FOIA Resources for Web Publishers
How to Get Government Data Via the Freedom of Information Act
Web publishers who are concerned about the operations of our government agencies can keep things transparent through FOIA requests.
The media and the government have historically been locked in a struggle over the availability of government information for public consumption.
The press has argued that the public has a right to know about the actions and decisions made by its government while government agencies have argued that in many cases, the sensitivity of government data far outweighs the public's right to know.
In an effort to make government information more widely available to the media and the public, Congress passed the Freedom of Information Act in 1966. This act (along with its amendments in 1996, 2002, and 2007) makes it possible for individuals to request specific information from government agencies.
However, the provisions of the Freedom of Information Act don't guarantee the release of any and all government data. In fact, FOIA exemptions and the request process itself can make it difficult for online publishers to obtain the information they need. Here's what you're up against . . .
Freedom of Information Act Overview
The Freedom of Information Act applies to all federal departments and agencies, but it isn't applicable to Congress, the courts or the President. There are no restrictions regarding who can or can't apply for information under FOIA - any citizen, anywhere, and for any reason can request information to be released under the FOIA provisions - and unless the information is protected by an exemption, the government is required to release it.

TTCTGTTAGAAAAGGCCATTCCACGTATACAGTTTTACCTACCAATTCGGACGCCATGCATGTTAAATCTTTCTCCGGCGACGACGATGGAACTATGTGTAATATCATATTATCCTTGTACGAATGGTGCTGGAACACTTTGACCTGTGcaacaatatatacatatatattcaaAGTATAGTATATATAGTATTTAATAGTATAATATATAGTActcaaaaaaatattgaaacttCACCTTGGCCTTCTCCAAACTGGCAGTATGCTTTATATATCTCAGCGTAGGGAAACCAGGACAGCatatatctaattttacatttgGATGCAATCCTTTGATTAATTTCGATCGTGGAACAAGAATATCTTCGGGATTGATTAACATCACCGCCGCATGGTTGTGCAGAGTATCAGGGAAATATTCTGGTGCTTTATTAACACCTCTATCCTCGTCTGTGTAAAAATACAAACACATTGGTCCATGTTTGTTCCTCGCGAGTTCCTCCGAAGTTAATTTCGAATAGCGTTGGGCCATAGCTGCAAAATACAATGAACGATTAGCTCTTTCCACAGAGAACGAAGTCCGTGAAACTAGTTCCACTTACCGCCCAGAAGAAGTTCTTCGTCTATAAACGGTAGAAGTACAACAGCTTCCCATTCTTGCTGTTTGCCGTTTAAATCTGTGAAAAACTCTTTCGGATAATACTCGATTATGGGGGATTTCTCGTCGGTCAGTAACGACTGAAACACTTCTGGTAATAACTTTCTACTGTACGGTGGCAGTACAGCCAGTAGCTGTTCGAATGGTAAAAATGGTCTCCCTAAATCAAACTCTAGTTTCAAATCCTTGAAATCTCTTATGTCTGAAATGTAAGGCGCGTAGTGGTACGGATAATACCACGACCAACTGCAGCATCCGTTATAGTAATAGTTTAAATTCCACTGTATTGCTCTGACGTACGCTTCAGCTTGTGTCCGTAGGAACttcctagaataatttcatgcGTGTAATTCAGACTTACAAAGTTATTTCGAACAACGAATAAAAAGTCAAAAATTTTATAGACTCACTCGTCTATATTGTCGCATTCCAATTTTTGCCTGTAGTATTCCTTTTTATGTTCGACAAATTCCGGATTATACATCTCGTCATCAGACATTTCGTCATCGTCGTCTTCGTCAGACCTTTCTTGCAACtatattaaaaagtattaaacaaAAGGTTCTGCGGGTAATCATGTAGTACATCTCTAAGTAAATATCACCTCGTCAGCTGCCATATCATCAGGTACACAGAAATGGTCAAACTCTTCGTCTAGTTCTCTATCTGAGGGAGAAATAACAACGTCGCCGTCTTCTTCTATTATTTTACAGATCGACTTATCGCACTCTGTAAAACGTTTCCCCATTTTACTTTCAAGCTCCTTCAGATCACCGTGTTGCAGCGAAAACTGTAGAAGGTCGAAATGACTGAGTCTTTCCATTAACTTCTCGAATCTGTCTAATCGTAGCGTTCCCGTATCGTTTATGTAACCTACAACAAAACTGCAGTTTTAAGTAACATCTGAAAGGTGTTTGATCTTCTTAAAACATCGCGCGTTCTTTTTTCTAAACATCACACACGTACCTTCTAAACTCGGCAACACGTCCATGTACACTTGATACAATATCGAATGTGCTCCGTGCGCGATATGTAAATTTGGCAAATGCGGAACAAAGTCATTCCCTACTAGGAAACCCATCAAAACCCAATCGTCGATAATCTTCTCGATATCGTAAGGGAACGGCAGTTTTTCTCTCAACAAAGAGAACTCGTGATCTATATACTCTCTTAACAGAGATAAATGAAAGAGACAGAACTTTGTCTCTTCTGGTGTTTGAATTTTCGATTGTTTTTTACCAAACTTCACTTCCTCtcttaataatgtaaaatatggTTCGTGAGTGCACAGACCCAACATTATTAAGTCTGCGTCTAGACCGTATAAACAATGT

How to Get Government Data via FOIA
- Identify the agency. The first step in obtaining information under FOIA is to identify the agency that most likely has the information you are looking for. There is no central agency or distribution center for FOIA information; each agency or department is responsible for administering its own FOIA requests and information releases. If you have a question about the process, the DOJ (Department of Justice) maintains a database of information about FOIA processes and procedures.
- Search for currently available information. After you have identified the proper department or agency, the next step is to perform a search to discover whether or not the information you need has already been made public. Check each agency's website and reading room to learn whether similar information has been released.
- Submit formal request. Requests for information under FOIA must be made in writing, through the submission of a letter to the appropriate agency contact. Although there are no standard forms, letter templates are widely available online.
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